The criterion standard for the diagnosis of arrhythmic syncope a correlation between symptoms and an ECG recording. The presence of asymptomatic significant arrhythmias—defined as prolonged asystole (≥ 3 sec), rapid supraventricular tachycardia (> 160 beats/min for > 32 beats), or ventricular tachycardia—has been considered by several authors to be a diagnostic finding.
Angiography alone is not diagnostic of the cause of syncope. Therefore, cardiac catheterization should be done in suspected myocardial ischemia or infarction with the same indications as for patients without syncope.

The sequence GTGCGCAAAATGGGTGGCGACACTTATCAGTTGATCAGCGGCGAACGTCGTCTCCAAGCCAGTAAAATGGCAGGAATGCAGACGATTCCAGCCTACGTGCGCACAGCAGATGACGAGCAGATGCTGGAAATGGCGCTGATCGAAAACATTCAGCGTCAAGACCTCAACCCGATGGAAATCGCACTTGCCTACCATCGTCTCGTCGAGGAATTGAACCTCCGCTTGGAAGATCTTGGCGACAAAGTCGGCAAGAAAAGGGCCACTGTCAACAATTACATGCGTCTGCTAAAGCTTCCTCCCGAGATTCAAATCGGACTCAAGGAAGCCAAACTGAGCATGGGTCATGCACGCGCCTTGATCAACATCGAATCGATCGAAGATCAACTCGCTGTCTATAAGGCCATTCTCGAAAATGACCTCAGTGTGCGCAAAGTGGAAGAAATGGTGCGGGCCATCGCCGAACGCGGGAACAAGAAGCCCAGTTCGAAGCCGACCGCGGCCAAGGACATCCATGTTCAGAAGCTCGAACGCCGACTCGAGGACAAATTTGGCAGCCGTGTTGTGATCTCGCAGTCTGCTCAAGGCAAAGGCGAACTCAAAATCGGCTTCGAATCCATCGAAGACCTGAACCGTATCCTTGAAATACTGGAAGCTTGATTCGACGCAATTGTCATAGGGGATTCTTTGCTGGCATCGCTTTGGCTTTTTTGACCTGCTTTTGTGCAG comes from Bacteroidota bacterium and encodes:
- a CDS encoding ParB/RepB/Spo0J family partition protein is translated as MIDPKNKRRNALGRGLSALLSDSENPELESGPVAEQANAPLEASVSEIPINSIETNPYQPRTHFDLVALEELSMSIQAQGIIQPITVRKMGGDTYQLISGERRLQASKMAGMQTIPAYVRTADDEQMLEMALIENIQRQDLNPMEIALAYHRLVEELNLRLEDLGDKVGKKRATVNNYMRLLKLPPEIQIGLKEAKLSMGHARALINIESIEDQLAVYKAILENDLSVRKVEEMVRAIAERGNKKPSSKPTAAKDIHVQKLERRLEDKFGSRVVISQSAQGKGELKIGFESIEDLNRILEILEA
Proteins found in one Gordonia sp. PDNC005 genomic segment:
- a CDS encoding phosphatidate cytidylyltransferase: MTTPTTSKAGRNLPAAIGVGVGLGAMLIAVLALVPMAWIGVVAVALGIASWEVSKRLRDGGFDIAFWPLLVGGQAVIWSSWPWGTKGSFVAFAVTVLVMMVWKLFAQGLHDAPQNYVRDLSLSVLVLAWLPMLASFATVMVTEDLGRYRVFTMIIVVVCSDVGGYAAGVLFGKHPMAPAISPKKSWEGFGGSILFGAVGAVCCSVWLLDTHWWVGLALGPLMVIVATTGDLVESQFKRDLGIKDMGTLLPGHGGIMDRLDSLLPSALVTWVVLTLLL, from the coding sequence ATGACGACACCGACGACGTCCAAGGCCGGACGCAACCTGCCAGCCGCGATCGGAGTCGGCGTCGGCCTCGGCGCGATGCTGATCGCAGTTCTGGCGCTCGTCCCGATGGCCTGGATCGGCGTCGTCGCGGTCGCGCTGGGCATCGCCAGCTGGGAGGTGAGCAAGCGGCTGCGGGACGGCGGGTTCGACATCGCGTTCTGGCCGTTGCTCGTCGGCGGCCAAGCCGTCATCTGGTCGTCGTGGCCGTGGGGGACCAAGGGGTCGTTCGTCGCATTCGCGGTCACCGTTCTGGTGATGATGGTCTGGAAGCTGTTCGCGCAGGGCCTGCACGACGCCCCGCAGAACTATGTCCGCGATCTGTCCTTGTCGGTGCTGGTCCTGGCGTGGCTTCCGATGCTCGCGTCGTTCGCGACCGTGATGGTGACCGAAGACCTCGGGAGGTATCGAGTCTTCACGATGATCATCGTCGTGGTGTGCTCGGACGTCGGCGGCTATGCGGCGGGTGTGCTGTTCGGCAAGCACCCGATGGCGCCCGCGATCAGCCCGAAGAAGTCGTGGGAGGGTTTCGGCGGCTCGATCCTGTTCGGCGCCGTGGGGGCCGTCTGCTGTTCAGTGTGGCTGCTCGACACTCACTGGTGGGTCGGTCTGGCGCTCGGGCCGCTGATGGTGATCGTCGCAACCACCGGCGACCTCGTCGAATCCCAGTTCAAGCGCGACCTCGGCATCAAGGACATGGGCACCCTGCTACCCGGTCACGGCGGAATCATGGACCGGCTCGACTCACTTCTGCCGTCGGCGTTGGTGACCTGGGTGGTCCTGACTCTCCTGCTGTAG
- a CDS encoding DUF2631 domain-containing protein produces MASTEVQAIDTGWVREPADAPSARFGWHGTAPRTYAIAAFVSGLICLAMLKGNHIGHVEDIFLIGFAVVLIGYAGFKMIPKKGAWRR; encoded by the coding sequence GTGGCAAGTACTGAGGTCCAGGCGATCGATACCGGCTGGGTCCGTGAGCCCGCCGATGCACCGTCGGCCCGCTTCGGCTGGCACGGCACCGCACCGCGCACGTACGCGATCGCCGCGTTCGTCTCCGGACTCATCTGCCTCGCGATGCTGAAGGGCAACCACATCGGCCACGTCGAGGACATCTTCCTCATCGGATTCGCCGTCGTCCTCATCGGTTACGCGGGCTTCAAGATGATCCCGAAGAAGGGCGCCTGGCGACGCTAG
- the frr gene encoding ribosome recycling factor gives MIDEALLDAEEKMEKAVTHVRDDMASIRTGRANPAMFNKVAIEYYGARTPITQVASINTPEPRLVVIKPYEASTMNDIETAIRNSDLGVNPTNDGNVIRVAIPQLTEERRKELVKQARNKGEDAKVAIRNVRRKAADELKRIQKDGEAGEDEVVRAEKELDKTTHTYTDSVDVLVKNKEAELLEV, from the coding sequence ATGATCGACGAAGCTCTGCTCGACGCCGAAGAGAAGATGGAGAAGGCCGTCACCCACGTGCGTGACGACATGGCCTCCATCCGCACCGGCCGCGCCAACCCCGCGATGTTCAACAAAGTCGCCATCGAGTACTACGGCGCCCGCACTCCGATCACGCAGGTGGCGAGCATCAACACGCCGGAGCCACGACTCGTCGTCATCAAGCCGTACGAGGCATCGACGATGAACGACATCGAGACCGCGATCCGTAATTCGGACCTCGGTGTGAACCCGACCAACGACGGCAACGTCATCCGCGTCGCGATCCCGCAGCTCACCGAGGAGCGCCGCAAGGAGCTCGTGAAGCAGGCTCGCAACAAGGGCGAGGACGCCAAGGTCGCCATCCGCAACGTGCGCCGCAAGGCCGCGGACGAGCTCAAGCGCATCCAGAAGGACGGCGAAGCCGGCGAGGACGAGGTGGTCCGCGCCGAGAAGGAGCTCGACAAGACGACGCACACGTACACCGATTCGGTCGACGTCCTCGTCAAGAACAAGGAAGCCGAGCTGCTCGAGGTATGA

Sufficient evidence from multiple trials indicates that beta-blockers are not appropriate in reducing syncopal recurrences. Desirable and undesirable effects are closely balanced.
The efficacy of therapy aimed at preventing syncope recurrence is largely determined by the mechanism of syncope rather than its etiology. Bradycardia is a frequent mechanism of syncope. Cardiac pacing is the most powerful therapy for bradycardia, but its efficacy is less if hypotension coexists.
For more on these guidelines, read here.
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Cite this: Yasmine S. Ali. Fast Five Quiz: New Cardiology Guidelines - Medscape - Oct 25, 2018.